Wednesday, May 17, 2017

Wine & Food of the Giro 2017 Stage 11

Firenze – Bagno di Romagna, 161 km

Where are we?
Firenze: Well, now Florence. The art, the renaissance, the bridges, the river. Or, if you have listened to me babble, the Medicis.
 FOOD: Tuscan (saltless) bread, extra-virgin olive oil, meat (the legendary “fiorentina” T-bone steak), salt cod, lampredotto (made from a cow’s fourth stomach – the abomasum), pappa al pomodoro (thick tomato soup), tripe, ribollita (bread and cabbage stew) and fresh pasta with wild game sauce.
WINE: Barco Reale di Carmignano (red), Chianti (red), Colli dell’Etruria Centrale (red), Pomino (white, red, Vin Santo), Vin Santo del Chianti, Vin Santo di Carmignano.

Bagno di Romagna: As it sounds, a Roman spa town. 
Food: Basotti, tortelli sulla lastra, focaccia dolce di Bagno (Easter cake), Raviggiolo cheese.
Wine: Colli della Romagna Centrale DOC, Romagna DOC, Rubicone IGT.

The stage:

Lots of action today. In front Landa and Fraile. Behind a large chasing group with chasers: Giovanni Visconti (Bahrain-Merida), Hubert Dupont, Matteo Montaguti (AG2R-La Mondiale), Dario Cataldo, Tanel Kangert (Astana), Ben Hermans (BMC), Pierre Rolland, Hugh Carthy, Davide Villella (Cannondale-Drapac), Ivan Rovny (Gazprom-Rusvelo), Tomasz Marczynski, Maxime Monfort (Lotto Soudal), Andrey Amador, José Joaquin Rojas (Movistar), Ruben Plaza (Orica-Scott), Laurens De Plus (Quick-Step Floors), Igor Anton (Dimension Data), Martijn Keizer (LottoNL-Jumbo), Philip Deignan (Team Sky), Laurens ten Dam (Team Sunweb), Rui Costa and Simone Petilli (UAE Team Emirates).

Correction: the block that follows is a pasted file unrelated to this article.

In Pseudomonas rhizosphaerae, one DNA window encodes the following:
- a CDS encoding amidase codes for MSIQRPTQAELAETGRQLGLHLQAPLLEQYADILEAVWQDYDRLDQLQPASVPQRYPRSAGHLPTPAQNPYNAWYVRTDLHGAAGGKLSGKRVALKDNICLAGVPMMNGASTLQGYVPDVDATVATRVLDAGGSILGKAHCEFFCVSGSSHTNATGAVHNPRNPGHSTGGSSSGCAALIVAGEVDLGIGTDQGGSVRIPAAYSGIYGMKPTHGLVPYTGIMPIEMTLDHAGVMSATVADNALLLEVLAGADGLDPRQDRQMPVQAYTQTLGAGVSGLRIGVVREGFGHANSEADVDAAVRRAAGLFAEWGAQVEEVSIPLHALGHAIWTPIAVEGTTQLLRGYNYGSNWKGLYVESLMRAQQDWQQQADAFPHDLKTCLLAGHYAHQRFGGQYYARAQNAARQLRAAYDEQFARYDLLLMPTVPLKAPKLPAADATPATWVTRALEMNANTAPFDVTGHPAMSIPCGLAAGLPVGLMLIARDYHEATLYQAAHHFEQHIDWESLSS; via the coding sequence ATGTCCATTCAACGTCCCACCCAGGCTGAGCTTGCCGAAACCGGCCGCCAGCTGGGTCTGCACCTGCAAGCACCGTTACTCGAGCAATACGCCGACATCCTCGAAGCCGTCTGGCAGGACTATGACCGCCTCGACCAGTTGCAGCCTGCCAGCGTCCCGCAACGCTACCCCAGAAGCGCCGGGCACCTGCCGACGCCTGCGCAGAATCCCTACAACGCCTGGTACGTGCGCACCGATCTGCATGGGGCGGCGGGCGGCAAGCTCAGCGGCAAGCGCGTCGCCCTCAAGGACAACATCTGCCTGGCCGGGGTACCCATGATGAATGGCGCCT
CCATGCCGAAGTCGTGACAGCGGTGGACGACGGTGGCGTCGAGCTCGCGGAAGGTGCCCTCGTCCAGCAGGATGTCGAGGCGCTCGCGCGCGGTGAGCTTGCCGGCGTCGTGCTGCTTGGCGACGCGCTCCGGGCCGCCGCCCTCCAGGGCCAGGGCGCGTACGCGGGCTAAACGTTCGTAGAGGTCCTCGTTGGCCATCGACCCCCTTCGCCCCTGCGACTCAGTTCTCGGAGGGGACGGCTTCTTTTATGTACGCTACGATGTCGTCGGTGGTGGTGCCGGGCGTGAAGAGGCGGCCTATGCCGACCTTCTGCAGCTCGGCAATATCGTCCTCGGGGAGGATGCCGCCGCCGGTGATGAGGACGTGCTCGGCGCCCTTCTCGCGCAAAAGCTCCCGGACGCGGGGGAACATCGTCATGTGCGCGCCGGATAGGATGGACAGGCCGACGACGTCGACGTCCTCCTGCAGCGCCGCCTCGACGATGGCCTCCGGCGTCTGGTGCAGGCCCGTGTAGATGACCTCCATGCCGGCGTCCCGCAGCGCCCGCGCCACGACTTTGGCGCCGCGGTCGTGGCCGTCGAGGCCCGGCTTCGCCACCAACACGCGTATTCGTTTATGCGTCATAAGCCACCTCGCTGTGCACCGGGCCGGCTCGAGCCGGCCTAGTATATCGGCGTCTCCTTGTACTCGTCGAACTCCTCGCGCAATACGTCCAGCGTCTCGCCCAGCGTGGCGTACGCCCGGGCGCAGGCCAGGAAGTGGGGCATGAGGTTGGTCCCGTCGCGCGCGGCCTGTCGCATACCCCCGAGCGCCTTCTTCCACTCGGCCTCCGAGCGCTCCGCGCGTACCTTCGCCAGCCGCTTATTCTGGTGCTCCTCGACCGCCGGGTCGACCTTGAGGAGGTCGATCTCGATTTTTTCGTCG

Forty five kilometers to go and the gap between the front and chasing groups had dropped to just over one minute. Forty two kilometers to go and it was down to thirty seconds, and three minutes plus to the main peloton. 
Forty kilometers to go and the front two groups combined.

 That front group would continue to shrink with Landa dropping back to hand out bottles to the peloton. Ahead, attacks from the front group. Twenty seven kilometers to go and Nibali attacked from the peloton, followed by the other favorites. Dropped from the group, Geraint Thomas.
Ahead, Rolland had a small gap. Coming up quickly, Fraille, to take the mountain points. Twenty kilometers to go and they had seventeen seconds over the group behind. Two minutes back to the main bunch. 

Eight kilometers to go and Costa caught the front duo. 

Kangert would reach the trio and it would be a quartet as they hit the final kilometer. Wow. A great win for Fraile!



Wine: Montesecondo 2014 Il Rosso from Dig
From the importer: Silvio's father purchased the property back in 1963; besides olive groves and forest, there were vineyards whose fruit was sold to the local co-op. Silvio bottled the estate's first wine in 2000 from their vineyards of Sangiovese, Canaiolo, Colorino, Cabernet Sauvignon and Petit Verdot; they are being replanted over time with massale selection vines.
Montesecondo wines have a tendency to run afoul of the powers-that-be in Chianti Classico: while Silvio's methods in the vineyard and cellar yield what many would and do consider pure, classically expressive Sangioveses, the way he gets there and occasionally the actual results (higher acidity, lighter color or darker color, etc.) led to enough issues over time that he bottles only one Classico and the rest of his wines as IGT Toscana. Silvio ferments with native yeasts only and does various-length macerations and aging in a variety of vessels (concrete, barrels, amphorae but with no new oak) . 

Food: Pecorino Toscano is a firm-textured sheep’s milk cheese produced in Tuscany. Since 1996 it has enjoyed protected designation of origin (PDO) status. 

Academia Barilla has a short history of the cheese here. Among other things, they say that "Sheep have been raised in Tuscany since the time of the Etruscans. The Romans are responsible for maintaining the tradition and also began to make cheese using the sheep’s milk.
The first to mention of “cacao,” or sheep’s milk cheese, is attributed to Plinio the Elder who wrote that it was made in the area of Lunigiana, the territory surrounding the ancient city of Luni located at the mouth of the Magra river. Tuscan pecorino is also mentioned by the most important authors of the 1400s who referred to it as cacio marzolino.

No comments:

Post a Comment